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Toxic Treasure Hunt


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Johnny brought home a bunch of souvenirs from the beach last summer. From Illinois Beach State Park, to be exact. Can you guess which souvenirs contain asbestos? And should Johnny's parents be worried? (Hint: Asbestos is a mineral long used in construction materials, now known to be a deadly carcinogen when inhaled!

No one's sure how bad it is to eat or drink it.)


1 Chunk of cement. Good guess! Chunks of asbestos cement washing up on the park's beaches were first noticed by an Illinois EPA official who happened to be visiting last July. Some think it might be from the nearby Johns Manville asbestos plant, which includes a one-million-ton asbestos dump that was covered in 1991 as part of a federal Superfund cleanup.

2 Pipe section. Right again! This could be from asbestos water mains that once served lakefront houses, which were demolished so the park could be expanded. Lots of shoreline erosion has since put most of the area underwater and exposed the mains.

3 Fish. Maybe! A 1981 U.S. EPA study found asbestos fibers in the kidneys and meat of Lake Superior trout taken from water contaminated with asbestos.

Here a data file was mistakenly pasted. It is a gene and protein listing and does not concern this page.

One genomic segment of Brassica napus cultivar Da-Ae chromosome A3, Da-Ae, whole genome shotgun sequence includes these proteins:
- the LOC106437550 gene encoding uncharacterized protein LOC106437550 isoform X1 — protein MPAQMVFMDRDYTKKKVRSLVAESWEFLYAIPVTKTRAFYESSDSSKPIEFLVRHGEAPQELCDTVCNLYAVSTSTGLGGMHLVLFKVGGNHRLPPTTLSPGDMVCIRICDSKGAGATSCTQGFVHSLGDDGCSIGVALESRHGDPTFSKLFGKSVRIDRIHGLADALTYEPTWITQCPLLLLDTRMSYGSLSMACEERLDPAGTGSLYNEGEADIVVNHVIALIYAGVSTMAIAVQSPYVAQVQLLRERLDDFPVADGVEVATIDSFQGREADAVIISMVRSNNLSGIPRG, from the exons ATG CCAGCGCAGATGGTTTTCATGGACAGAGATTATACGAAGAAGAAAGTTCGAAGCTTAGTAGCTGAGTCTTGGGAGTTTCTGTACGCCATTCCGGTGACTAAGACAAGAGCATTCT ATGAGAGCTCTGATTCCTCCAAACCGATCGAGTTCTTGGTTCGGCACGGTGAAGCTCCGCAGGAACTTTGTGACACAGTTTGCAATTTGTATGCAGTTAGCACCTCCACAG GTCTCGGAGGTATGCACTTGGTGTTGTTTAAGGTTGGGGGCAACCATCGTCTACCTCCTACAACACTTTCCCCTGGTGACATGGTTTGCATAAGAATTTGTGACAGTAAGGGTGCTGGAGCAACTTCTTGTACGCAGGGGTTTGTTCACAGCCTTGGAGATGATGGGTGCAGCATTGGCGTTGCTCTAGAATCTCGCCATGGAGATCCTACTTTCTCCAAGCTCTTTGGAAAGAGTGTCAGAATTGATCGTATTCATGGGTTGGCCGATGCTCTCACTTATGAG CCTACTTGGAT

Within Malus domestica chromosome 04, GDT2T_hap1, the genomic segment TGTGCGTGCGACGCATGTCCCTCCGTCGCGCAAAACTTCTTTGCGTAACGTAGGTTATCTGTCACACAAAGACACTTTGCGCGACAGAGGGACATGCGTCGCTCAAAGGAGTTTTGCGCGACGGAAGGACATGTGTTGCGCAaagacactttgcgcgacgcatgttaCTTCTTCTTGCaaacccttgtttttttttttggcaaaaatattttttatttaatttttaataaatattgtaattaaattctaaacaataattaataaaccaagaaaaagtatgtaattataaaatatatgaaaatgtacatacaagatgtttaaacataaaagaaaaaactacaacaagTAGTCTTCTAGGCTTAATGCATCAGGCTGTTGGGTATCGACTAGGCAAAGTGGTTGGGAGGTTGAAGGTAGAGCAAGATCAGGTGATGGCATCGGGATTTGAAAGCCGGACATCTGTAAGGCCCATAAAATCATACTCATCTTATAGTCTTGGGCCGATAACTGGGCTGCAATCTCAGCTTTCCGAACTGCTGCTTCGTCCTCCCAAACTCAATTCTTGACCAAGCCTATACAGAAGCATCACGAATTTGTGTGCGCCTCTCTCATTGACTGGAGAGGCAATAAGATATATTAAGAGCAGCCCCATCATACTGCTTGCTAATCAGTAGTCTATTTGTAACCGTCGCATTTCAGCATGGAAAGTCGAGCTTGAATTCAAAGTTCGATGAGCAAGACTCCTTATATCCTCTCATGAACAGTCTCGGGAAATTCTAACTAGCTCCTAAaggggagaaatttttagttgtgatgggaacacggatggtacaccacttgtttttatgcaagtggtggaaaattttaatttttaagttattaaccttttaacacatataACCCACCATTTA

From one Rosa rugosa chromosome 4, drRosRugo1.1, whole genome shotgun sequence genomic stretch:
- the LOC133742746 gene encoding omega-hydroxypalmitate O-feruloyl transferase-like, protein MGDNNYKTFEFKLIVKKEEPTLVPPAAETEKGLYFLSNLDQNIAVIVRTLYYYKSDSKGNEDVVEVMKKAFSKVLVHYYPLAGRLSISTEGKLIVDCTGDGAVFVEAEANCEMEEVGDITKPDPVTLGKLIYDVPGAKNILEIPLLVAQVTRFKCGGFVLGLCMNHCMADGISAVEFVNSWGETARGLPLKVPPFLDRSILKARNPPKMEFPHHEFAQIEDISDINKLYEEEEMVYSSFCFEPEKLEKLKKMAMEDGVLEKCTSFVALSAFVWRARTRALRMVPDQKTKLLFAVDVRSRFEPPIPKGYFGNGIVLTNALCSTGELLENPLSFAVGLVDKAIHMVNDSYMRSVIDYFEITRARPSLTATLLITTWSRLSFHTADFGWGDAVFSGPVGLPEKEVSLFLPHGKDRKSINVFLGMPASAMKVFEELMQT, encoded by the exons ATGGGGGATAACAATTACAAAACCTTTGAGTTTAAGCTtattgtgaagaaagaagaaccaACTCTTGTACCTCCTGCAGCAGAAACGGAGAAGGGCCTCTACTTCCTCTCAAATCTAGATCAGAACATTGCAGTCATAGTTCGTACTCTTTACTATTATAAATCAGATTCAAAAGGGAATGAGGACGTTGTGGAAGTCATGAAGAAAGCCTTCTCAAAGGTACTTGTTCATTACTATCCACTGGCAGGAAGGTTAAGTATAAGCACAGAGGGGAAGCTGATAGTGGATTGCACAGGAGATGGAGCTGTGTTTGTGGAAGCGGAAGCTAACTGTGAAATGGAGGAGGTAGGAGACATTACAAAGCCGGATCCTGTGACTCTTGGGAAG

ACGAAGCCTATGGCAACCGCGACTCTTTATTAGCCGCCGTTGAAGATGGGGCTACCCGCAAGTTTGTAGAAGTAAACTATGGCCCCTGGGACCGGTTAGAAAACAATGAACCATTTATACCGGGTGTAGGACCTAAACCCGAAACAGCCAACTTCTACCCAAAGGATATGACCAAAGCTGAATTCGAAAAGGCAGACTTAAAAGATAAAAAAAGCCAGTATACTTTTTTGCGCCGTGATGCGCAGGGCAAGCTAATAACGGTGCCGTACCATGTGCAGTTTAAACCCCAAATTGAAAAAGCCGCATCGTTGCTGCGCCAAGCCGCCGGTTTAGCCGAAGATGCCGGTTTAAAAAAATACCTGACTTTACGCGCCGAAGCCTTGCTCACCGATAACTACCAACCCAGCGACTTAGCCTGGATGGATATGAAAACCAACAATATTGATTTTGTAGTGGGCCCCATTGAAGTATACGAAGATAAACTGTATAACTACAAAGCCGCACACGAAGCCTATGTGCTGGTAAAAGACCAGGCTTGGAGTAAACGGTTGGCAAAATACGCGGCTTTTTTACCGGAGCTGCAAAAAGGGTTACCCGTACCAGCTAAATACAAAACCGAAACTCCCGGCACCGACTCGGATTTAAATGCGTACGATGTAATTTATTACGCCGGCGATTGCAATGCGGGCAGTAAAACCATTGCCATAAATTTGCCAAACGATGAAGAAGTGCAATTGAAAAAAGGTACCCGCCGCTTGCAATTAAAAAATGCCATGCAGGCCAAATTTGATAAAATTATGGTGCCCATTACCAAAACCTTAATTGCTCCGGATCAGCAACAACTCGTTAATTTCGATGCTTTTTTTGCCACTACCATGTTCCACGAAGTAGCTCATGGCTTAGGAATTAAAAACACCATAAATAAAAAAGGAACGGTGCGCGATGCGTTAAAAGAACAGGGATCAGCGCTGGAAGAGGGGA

4 Water. Almost certainly! The Chicago Water Department has been testing for 25 years and finding asbestos every time. Luckily, the levels are below federal health guidelines, and after treatment the asbestos is reduced by up to 95 percent. Oddly, state testing in February showed no asbestos in samples from the Zion-Benton Harbor or Waukegan water-treatment plants. But that seems a bit fishy, don't you think?

5 They say the greatest fear is fear of the unknown. If so, Johnny's parents should be very worried indeed. After a February meeting of state officials, assistant attorney general Matthew Dunn said, "The [state] Department of Public Health does not believe this is a public health risk in or around the beach or park." But a few weeks later state senator Terry Link said that a state public-health official later added that if the washed-up asbestos dries out it can get into the air and "then it could become dangerous." Too bad Johnny didn't keep his souvenirs immersed in water.

Art accompanying story in printed newspaper (not available in this archive): illustration by Mike Werner.

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